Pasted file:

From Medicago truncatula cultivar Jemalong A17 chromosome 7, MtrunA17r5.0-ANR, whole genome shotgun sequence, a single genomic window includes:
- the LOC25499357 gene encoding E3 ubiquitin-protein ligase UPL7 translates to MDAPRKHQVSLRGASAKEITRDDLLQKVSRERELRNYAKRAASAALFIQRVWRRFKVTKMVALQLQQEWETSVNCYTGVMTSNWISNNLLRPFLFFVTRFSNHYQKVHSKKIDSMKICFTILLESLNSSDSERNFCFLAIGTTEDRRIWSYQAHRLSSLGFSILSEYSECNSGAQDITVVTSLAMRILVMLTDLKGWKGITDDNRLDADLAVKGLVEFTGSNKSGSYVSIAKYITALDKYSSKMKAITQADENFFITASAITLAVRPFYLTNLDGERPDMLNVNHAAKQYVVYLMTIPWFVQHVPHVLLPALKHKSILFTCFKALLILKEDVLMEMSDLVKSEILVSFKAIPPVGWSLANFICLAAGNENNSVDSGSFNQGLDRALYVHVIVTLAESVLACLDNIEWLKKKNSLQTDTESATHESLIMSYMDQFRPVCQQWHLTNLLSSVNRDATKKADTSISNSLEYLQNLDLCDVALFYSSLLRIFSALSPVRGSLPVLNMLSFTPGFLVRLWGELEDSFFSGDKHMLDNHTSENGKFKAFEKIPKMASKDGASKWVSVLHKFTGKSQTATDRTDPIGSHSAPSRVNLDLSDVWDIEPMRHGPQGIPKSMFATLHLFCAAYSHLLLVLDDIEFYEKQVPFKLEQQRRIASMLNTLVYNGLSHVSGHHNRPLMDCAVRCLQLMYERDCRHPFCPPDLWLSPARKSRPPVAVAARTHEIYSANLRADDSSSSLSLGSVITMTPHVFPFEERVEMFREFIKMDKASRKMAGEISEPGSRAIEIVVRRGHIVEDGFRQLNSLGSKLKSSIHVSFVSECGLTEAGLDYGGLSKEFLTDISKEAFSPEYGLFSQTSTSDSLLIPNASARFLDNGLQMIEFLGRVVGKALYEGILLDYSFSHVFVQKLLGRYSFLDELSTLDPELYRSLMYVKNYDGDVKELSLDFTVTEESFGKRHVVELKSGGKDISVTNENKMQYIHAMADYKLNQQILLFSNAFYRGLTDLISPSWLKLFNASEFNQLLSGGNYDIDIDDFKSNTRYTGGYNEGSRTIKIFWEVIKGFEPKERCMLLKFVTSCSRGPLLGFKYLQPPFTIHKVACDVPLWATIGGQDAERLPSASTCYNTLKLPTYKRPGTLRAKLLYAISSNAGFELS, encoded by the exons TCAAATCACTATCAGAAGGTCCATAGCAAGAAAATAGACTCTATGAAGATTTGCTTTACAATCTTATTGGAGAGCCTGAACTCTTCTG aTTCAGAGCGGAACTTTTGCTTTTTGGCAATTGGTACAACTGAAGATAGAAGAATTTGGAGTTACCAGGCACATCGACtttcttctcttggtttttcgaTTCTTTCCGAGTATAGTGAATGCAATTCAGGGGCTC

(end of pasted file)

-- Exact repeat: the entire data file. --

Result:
From Medicago truncatula cultivar Jemalong A17 chromosome 7, MtrunA17r5.0-ANR, whole genome shotgun sequence, a single genomic window includes:
- the LOC25499357 gene encoding E3 ubiquitin-protein ligase UPL7 translates to MDAPRKHQVSLRGASAKEITRDDLLQKVSRERELRNYAKRAASAALFIQRVWRRFKVTKMVALQLQQEWETSVNCYTGVMTSNWISNNLLRPFLFFVTRFSNHYQKVHSKKIDSMKICFTILLESLNSSDSERNFCFLAIGTTEDRRIWSYQAHRLSSLGFSILSEYSECNSGAQDITVVTSLAMRILVMLTDLKGWKGITDDNRLDADLAVKGLVEFTGSNKSGSYVSIAKYITALDKYSSKMKAITQADENFFITASAITLAVRPFYLTNLDGERPDMLNVNHAAKQYVVYLMTIPWFVQHVPHVLLPALKHKSILFTCFKALLILKEDVLMEMSDLVKSEILVSFKAIPPVGWSLANFICLAAGNENNSVDSGSFNQGLDRALYVHVIVTLAESVLACLDNIEWLKKKNSLQTDTESATHESLIMSYMDQFRPVCQQWHLTNLLSSVNRDATKKADTSISNSLEYLQNLDLCDVALFYSSLLRIFSALSPVRGSLPVLNMLSFTPGFLVRLWGELEDSFFSGDKHMLDNHTSENGKFKAFEKIPKMASKDGASKWVSVLHKFTGKSQTATDRTDPIGSHSAPSRVNLDLSDVWDIEPMRHGPQGIPKSMFATLHLFCAAYSHLLLVLDDIEFYEKQVPFKLEQQRRIASMLNTLVYNGLSHVSGHHNRPLMDCAVRCLQLMYERDCRHPFCPPDLWLSPARKSRPPVAVAARTHEIYSANLRADDSSSSLSLGSVITMTPHVFPFEERVEMFREFIKMDKASRKMAGEISEPGSRAIEIVVRRGHIVEDGFRQLNSLGSKLKSSIHVSFVSECGLTEAGLDYGGLSKEFLTDISKEAFSPEYGLFSQTSTSDSLLIPNASARFLDNGLQMIEFLGRVVGKALYEGILLDYSFSHVFVQKLLGRYSFLDELSTLDPELYRSLMYVKNYDGDVKELSLDFTVTEESFGKRHVVELKSGGKDISVTNENKMQYIHAMADYKLNQQILLFSNAFYRGLTDLISPSWLKLFNASEFNQLLSGGNYDIDIDDFKSNTRYTGGYNEGSRTIKIFWEVIKGFEPKERCMLLKFVTSCSRGPLLGFKYLQPPFTIHKVACDVPLWATIGGQDAERLPSASTCYNTLKLPTYKRPGTLRAKLLYAISSNAGFELS, encoded by the exons TCAAATCACTATCAGAAGGTCCATAGCAAGAAAATAGACTCTATGAAGATTTGCTTTACAATCTTATTGGAGAGCCTGAACTCTTCTG aTTCAGAGCGGAACTTTTGCTTTTTGGCAATTGGTACAACTGAAGATAGAAGAATTTGGAGTTACCAGGCACATCGACtttcttctcttggtttttcgaTTCTTTCCGAGTATAGTGAATGCAATTCAGGGGCTC